Off-Road Campaign History

The Off-Road Campaign:

The ancient network of paths and green lanes that criss-cross our countryside are amongst our oldest monuments and an integral part of our heritage, but they are vulnerable to the impact of powered vehicles.  Modern transport has enabled many more of us to gain access to our beautiful countryside, which is a clear benefit, but it is a challenge to ensure that the mode of access does not itself destroy the beauty and heritage that we come to enjoy.

The Ridgeway National Trail:- One of the often overlooked achievements of the post-War Attlee Government was the creation of our system of countryside access.  The 1947 Hobhouse Committee of Parliament, on Footpaths and Access to the Countryside, led to the National Parks and Access to the Countryside Act, 1949.   Amongst the Act’s provisions was the designation of some long-distance paths as National Trails.  The ancient Ridgeway route from Cambridge to Seaton in Devon was amongst the first considered for this purpose.  However, it was not until July, 1972, that a much-shortened version of The Ridgeway, between Avebury and Ivinghoe Beacon, was approved, and the new National Trail was officially opened on 29th September 1973.

The Off-Road Problem:-  The improved countryside access afforded after World War 2 soon led to new challenges. The rapid, post-War growth in the numbers of off-road motor bikes and 4x4s, often driven or ridden aggressively to enjoy the challenge of negotiating unsealed tracks, rapidly became a major problem for the ancient, unsurfaced  green lanes never intended for that purpose. The Ridgeway, despite its National Trail status, was badly affected, particularly on the western half of the Trail, where The Ridgeway’s origins as an ancient highway meant that it was classified as a Byway Open to All Traffic.  The surface of the Trail was severely damaged in many places, becoming a sea of mud in the winter and then dangerously rutted as it dried in the summer.  Precious archaeological sites were damaged and other users were disturbed by engine noise.

GLEAM and GLPG:-  The Green Lanes Environmental Action Movement (GLEAM) – [] was founded in April 1995 by David Gardiner and Elizabeth Still, to co-ordinate the opposition to the off-roaders across the country, and to mobilise opinion against the rape of our green lanes.  FoR was amongst the first of GLEAM’s members, and GLEAM’s national spread and the expertise and sterling efforts of its founders and its Honorary Adviser, Graham Plumbe, proved invaluable in the campaign.  An off-shoot of GLEAM, The Green Lanes Protection Group (GLPG), an association of organisations opposing off-road use of green lanes, led by David Gardiner and by FoR’s Chairman, Ian Ritchie, proved an effective lobbyist for legislative change.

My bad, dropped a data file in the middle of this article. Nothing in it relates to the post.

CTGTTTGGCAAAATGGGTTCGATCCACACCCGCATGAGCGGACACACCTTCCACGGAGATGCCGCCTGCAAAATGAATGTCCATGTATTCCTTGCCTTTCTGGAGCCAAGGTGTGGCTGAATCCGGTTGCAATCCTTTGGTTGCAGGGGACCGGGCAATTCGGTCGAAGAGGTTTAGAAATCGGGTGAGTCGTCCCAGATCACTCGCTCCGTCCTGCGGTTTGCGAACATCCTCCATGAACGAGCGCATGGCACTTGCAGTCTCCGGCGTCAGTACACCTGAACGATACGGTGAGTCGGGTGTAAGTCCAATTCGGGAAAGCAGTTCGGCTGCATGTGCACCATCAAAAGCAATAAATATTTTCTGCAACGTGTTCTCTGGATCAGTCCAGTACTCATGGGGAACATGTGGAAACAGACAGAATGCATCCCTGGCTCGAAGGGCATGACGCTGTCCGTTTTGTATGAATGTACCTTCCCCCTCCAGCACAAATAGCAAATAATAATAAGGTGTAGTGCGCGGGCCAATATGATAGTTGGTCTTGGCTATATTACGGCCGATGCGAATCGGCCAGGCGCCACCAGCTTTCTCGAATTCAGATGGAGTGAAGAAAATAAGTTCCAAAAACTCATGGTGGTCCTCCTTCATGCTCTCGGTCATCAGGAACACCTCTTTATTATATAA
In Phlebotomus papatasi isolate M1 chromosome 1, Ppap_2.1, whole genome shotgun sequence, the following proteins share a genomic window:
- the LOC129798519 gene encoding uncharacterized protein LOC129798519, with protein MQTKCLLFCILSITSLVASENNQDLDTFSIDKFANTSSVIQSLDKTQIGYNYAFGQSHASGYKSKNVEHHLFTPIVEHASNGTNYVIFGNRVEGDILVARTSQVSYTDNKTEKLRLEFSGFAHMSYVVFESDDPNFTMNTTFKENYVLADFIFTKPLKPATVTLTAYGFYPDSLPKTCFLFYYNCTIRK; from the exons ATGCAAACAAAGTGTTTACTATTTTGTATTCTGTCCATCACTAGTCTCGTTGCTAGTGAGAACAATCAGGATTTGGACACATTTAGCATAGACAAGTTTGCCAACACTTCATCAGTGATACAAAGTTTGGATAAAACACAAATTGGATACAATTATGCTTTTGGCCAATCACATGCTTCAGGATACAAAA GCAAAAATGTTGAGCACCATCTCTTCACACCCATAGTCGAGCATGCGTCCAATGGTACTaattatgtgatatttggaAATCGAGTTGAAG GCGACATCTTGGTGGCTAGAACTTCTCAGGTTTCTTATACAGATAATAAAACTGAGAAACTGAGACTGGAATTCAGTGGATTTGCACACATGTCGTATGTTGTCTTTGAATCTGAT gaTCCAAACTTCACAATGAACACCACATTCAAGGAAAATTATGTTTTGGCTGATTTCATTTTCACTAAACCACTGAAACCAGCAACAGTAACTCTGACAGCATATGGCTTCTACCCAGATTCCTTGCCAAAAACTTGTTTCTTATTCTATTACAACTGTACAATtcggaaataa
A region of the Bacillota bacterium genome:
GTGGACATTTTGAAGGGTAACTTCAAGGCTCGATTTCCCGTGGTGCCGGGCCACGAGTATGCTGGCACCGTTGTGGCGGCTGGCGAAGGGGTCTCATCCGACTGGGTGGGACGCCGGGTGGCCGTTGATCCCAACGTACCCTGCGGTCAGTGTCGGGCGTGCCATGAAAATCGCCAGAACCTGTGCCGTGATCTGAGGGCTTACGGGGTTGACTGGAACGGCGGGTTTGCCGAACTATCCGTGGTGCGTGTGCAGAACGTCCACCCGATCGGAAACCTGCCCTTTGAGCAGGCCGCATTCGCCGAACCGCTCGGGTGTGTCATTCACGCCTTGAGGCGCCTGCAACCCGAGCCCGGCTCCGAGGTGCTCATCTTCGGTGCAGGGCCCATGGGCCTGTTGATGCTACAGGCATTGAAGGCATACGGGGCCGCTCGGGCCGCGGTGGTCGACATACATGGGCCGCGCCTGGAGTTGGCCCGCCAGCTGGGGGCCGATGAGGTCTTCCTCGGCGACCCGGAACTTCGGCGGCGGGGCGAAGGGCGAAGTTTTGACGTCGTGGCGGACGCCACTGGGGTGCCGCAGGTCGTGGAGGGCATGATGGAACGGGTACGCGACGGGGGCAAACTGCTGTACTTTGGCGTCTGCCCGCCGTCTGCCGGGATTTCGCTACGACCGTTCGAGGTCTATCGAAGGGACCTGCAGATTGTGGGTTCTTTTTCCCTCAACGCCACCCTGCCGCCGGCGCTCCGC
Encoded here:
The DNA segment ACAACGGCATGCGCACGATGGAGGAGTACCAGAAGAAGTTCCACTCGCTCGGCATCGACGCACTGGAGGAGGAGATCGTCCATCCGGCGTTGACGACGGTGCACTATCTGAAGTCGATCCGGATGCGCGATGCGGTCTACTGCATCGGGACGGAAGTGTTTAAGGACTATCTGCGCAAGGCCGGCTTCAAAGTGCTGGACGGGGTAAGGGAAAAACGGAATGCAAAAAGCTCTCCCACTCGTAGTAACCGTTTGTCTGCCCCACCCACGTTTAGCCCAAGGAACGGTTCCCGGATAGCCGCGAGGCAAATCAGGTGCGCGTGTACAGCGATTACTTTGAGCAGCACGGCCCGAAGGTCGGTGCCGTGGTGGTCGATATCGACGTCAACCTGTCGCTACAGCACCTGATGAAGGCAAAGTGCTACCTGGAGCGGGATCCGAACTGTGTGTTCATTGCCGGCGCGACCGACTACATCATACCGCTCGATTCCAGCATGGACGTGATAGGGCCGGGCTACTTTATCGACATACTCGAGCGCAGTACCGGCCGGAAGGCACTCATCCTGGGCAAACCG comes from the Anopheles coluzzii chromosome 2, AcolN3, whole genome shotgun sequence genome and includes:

Legislation:- Problems mainly arose from the unsatisfactory definition by the !949 Act of “Roads used as a Public Path”, or RUPPs, since this did not determine vehicular rights.  The 1968 Countryside Act introduced the further class of “Byway Open to All Traffic” or BOATs, but also failed to define this classification.  The Wildlife and Countryside Act of 1981 introduced a revised test based on proof of existing vehicular rights; but this also failed to address the problem satisfactorily, since it left complainants with the almost impossible task of proving no past vehicular use. Attempts in 1986 to introduce a Traffic Regulation Order (TRO) on some sections of the Ridgeway under the 1984 Road Traffic Regulation Act were overturned at a Public Enquiry in 1992, in favour of an ineffective Code of Voluntary Restraint, but some seasonal TROs were achieved later.  The Countryside and Rights of Way Act, 2000, abandoned the unsatisfactory RUPP definition, in favour of the new form of “Restricted Byway”, but allowed drivers using such routes to claim the defence of prior vehicular rights, which could be established by pre-motor traffic; in other words, previous use by a horse and cart could justify use by an articulated motor truck!  This remaining problem was addressed, hopefully finally, by ss 66-72 of the Natural Environment and Rural Communities Act, 2006, which effectively extinguishes future claims to BOAT status.  Once existing claims for this designation have been settled, the main legal issues should have been laid to rest.

The Present Position:-.  Most of The Ridgeway sections in Oxfordshire and West Berkshire, previously classified as BOATs, have now been reclassified as Restricted Byways and therefore banned to motor vehicles. There are now only about 3 miles of the trail that are open to motor vehicles all the year round.  A further 14 miles in Wiltshire, including a section through the Avebury World Heritage Site (WHS), is still the subject of a TRO and has motor vehicle rights for 5 months each summer. It has become increasingly clear that damage is being caused by motor vehicle use even during the summer to the underlying archaeology within the WHS, and Wiltshire Council is being pressed to control this.  We will continue to campaign for a complete ban on all non-essential motor vehicles along the whole of The Ridgeway.